Becky's (finally) a college student

Becky is also going to college for psychology. What does that mean to you?

It's great. It really is. When I initially left the show, I was convinced Becky was going to go to college. I thought that would be an automatic thing because she was an academic, she got good grades — and for some reason, Roseanne wanted her to get married and live in a trailer park and with Mark and whatever.

I always felt — and Becky always felt, I think — why did that happen? That's a plot in the show. Why did she get segued? Why did that path go a different way? She's so excited to be studying. It's hard for her, but she's so into it, and in a funny way, in a way that she wants to talk about it. She wants to tell everybody about it.

She over-identifies with being a student now. She feels like she's where she's always wanted to be, and God knows that there's enough with the Connors for someone who's interested in psychology.

At the same time, she's working at the Lunch Box, her aunt's restaurant. How is she dealing with being spread so thin between school, her young daughter, and her job?

That's the meat of what's been going on this season — how does she do this? Then there's this pressure with her relationship with Darlene, which has always been competitive. They're always butting heads, but now she's indebted to Darlene because she's living with her, so that's even worse. She's dependent on her because she needs the rent that she can have, so she's just living in it.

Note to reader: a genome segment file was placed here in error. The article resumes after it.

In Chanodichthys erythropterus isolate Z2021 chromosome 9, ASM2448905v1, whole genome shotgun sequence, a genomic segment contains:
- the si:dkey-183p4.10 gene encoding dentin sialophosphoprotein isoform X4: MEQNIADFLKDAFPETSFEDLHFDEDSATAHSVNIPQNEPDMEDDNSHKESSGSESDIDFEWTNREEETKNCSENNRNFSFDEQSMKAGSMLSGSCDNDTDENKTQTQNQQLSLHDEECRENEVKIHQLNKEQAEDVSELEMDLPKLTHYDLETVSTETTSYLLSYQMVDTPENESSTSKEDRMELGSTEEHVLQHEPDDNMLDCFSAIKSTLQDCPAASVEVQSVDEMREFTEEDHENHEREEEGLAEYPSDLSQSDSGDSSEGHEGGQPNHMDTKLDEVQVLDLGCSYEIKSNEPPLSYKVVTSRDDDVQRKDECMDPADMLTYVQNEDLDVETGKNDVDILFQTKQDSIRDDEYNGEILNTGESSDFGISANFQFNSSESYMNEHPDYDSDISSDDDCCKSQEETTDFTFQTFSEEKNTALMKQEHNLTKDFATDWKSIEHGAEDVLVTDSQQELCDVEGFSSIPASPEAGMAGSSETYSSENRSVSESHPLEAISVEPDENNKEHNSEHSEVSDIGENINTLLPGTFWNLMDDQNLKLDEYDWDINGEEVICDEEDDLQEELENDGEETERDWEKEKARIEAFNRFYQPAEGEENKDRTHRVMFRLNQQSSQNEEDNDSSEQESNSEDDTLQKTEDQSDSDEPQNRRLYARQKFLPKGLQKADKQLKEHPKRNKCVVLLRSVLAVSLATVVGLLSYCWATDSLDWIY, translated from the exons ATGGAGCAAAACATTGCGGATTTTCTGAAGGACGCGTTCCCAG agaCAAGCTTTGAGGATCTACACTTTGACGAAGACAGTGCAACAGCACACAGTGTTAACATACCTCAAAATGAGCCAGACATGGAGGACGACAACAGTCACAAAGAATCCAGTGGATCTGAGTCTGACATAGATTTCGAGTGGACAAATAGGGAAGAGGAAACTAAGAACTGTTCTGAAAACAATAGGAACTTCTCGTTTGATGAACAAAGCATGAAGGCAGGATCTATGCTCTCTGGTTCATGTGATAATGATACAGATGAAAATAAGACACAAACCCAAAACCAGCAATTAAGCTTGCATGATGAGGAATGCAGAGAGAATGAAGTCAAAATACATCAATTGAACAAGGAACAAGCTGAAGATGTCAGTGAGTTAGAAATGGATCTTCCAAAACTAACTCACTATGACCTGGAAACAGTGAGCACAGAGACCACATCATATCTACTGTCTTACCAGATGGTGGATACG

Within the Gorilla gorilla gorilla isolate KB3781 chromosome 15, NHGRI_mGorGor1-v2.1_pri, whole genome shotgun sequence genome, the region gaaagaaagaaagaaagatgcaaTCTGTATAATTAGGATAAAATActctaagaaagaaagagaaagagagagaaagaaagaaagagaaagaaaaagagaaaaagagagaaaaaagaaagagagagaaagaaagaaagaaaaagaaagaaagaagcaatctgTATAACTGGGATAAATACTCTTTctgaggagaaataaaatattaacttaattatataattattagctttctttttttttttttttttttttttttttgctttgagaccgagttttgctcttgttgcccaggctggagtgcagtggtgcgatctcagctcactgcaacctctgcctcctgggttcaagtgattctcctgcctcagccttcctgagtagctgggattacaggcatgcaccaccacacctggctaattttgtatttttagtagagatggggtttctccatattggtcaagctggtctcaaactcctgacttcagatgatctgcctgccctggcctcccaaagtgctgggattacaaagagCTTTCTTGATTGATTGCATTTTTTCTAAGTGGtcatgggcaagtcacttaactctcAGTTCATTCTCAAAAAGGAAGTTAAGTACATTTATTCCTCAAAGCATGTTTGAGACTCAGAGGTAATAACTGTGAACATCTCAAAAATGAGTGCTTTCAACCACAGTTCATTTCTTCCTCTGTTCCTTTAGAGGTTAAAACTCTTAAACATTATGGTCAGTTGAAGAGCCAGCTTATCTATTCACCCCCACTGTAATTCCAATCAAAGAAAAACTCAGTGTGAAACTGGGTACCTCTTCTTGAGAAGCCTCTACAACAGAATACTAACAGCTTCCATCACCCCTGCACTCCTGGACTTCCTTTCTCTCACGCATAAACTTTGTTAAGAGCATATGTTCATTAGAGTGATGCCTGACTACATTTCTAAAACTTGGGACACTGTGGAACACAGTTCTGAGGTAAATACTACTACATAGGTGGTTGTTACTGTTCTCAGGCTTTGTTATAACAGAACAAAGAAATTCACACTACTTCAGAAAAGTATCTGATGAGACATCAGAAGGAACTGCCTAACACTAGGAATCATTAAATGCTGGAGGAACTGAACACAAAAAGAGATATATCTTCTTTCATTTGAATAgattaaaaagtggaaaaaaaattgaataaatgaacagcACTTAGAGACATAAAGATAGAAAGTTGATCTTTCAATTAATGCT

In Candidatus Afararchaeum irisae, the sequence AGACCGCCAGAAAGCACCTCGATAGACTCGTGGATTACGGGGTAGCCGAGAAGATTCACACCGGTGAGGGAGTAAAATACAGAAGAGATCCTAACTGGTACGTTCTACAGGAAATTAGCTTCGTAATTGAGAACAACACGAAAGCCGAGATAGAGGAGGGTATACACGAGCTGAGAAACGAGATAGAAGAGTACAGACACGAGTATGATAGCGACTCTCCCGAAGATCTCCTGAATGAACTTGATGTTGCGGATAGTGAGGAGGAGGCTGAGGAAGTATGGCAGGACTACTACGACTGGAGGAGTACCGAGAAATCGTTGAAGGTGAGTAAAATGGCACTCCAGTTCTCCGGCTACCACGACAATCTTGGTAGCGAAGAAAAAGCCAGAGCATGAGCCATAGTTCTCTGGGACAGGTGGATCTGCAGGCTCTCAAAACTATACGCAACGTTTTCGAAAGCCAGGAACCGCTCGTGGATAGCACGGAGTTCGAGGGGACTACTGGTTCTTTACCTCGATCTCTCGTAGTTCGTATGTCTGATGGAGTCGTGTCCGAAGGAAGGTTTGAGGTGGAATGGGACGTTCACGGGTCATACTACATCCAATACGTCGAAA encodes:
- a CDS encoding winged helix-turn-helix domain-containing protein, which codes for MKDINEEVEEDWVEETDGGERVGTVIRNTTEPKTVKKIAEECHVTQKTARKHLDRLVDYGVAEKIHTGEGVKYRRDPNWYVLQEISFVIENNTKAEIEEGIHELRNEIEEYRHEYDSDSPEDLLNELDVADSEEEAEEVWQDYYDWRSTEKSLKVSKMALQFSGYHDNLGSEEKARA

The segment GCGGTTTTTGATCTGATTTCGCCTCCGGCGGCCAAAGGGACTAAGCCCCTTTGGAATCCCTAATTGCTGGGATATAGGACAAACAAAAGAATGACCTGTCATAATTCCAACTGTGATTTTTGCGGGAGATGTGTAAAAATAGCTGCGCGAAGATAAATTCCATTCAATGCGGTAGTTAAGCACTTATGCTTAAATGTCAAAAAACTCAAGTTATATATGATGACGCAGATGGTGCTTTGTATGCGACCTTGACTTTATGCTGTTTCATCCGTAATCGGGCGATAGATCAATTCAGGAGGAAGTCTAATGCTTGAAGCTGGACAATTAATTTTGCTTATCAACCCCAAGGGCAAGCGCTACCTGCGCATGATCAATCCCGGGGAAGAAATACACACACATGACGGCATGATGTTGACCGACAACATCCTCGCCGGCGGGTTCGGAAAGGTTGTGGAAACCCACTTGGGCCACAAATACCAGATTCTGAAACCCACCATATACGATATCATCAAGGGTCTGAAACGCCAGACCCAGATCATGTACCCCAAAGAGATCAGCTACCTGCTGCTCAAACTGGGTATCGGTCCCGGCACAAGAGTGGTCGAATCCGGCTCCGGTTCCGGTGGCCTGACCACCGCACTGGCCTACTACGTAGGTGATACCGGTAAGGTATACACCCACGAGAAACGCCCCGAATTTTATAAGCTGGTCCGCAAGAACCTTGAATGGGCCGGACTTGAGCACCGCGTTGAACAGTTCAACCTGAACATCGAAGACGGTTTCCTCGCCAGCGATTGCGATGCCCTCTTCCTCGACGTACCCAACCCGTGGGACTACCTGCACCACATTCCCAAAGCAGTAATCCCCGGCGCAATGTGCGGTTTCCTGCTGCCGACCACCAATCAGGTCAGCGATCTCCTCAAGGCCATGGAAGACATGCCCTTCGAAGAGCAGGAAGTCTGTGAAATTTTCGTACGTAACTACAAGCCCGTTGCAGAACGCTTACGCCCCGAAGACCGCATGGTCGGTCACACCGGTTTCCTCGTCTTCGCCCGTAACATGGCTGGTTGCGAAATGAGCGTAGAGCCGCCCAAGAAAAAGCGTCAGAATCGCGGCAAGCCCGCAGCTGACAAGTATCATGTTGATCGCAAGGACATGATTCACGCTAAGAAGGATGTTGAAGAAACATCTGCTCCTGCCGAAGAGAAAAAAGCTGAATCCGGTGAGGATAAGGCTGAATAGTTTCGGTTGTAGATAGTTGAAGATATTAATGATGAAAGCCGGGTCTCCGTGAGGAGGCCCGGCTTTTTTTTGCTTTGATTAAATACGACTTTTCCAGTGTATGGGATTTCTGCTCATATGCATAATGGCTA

One thing that I like about the show is that some things are uncomfortable, and it's like in real life, there's no real solution. But as we've seen a couple episodes ago when Darlene and Ben are fighting and she's in between, she says, "Okay, everybody, I have boundaries. Stay in your lane. I don't have time for this." That's something that she has done consistently throughout this season.

That's powerful, too, because she needs to do it.

Yeah. Also ... when this season began, in terms of Beverly Rose's teacher, [Becky] was grappling [with], "Is this good teaching? Should Beverly Rose be quiet, or is she too aggressive?" and then saying to the teacher, "This is a boundary. This is what's acceptable for you and my daughter, and this is what isn't."

The '80s and '90s vs. today

The show has a lot of great class commentary, just like the '80s and '90s show did. Do you think that stuff is more pertinent now than it was even in the '80s and '90s?